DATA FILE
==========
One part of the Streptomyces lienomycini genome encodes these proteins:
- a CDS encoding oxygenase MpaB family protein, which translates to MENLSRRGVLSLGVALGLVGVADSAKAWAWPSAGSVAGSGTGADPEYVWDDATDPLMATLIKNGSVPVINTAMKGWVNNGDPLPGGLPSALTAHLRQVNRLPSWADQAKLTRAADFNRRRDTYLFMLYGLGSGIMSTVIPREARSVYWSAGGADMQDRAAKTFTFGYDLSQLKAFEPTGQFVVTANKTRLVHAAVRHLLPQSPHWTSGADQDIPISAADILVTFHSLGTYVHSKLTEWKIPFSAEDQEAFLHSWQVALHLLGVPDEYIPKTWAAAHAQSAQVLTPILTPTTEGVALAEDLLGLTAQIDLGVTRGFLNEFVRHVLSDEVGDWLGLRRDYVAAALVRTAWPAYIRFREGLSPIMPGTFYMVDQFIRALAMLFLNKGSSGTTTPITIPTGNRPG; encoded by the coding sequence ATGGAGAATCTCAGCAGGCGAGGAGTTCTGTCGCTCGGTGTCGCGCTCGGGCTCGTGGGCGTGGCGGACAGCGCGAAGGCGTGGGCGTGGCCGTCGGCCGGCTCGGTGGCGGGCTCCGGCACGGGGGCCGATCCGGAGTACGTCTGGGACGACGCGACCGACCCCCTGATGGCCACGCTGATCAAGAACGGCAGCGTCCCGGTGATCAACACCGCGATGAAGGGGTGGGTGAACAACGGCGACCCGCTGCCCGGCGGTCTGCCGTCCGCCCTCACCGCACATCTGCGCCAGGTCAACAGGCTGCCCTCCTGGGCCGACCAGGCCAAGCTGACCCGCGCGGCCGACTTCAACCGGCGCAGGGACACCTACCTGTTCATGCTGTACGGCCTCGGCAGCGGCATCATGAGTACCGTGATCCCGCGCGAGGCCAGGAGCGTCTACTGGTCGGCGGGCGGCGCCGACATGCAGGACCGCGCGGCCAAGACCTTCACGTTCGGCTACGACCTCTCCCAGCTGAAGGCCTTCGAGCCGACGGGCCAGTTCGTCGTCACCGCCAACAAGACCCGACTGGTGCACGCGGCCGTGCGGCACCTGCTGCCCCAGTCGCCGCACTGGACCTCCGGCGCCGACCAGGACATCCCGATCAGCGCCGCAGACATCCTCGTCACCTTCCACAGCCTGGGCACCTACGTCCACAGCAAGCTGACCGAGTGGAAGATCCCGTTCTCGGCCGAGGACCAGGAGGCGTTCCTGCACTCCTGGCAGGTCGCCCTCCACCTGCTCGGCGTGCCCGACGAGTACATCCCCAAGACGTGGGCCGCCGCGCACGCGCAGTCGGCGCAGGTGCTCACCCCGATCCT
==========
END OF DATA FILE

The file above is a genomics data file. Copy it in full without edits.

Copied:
One part of the Streptomyces lienomycini genome encodes these proteins:
- a CDS encoding oxygenase MpaB family protein, which translates to MENLSRRGVLSLGVALGLVGVADSAKAWAWPSAGSVAGSGTGADPEYVWDDATDPLMATLIKNGSVPVINTAMKGWVNNGDPLPGGLPSALTAHLRQVNRLPSWADQAKLTRAADFNRRRDTYLFMLYGLGSGIMSTVIPREARSVYWSAGGADMQDRAAKTFTFGYDLSQLKAFEPTGQFVVTANKTRLVHAAVRHLLPQSPHWTSGADQDIPISAADILVTFHSLGTYVHSKLTEWKIPFSAEDQEAFLHSWQVALHLLGVPDEYIPKTWAAAHAQSAQVLTPILTPTTEGVALAEDLLGLTAQIDLGVTRGFLNEFVRHVLSDEVGDWLGLRRDYVAAALVRTAWPAYIRFREGLSPIMPGTFYMVDQFIRALAMLFLNKGSSGTTTPITIPTGNRPG; encoded by the coding sequence ATGGAGAATCTCAGCAGGCGAGGAGTTCTGTCGCTCGGTGTCGCGCTCGGGCTCGTGGGCGTGGCGGACAGCGCGAAGGCGTGGGCGTGGCCGTCGGCCGGCTCGGTGGCGGGCTCCGGCACGGGGGCCGATCCGGAGTACGTCTGGGACGACGCGACCGACCCCCTGATGGCCACGCTGATCAAGAACGGCAGCGTCCCGGTGATCAACACCGCGATGAAGGGGTGGGTGAACAACGGCGACCCGCTGCCCGGCGGTCTGCCGTCCGCCCTCACCGCACATCTGCGCCAGGTCAACAGGCTGCCCTCCTGGGCCGACCAGGCCAAGCTGACCCGCGCGGCCGACTTCAACCGGCGCAGGGACACCTACCTGTTCATGCTGTACGGCCTCGGCAGCGGCATCATGAGTACCGTGATCCCGCGCGAGGCCAGGAGCGTCTACTGGTCGGCGGGCGGCGCCGACATGCAGGACCGCGCGGCCAAGACCTTCACGTTCGGCTACGACCTCTCCCAGCTGAAGGCCTTCGAGCCGACGGGCCAGTTCGTCGTCACCGCCAACAAGACCCGACTGGTGCACGCGGCCGTGCGGCACCTGCTGCCCCAGTCGCCGCACTGGACCTCCGGCGCCGACCAGGACATCCCGATCAGCGCCGCAGACATCCTCGTCACCTTCCACAGCCTGGGCACCTACGTCCACAGCAAGCTGACCGAGTGGAAGATCCCGTTCTCGGCCGAGGACCAGGAGGCGTTCCTGCACTCCTGGCAGGTCGCCCTCCACCTGCTCGGCGTGCCCGACGAGTACATCCCCAAGACGTGGGCCGCCGCGCACGCGCAGTCGGCGCAGGTGCTCACCCCGATCCT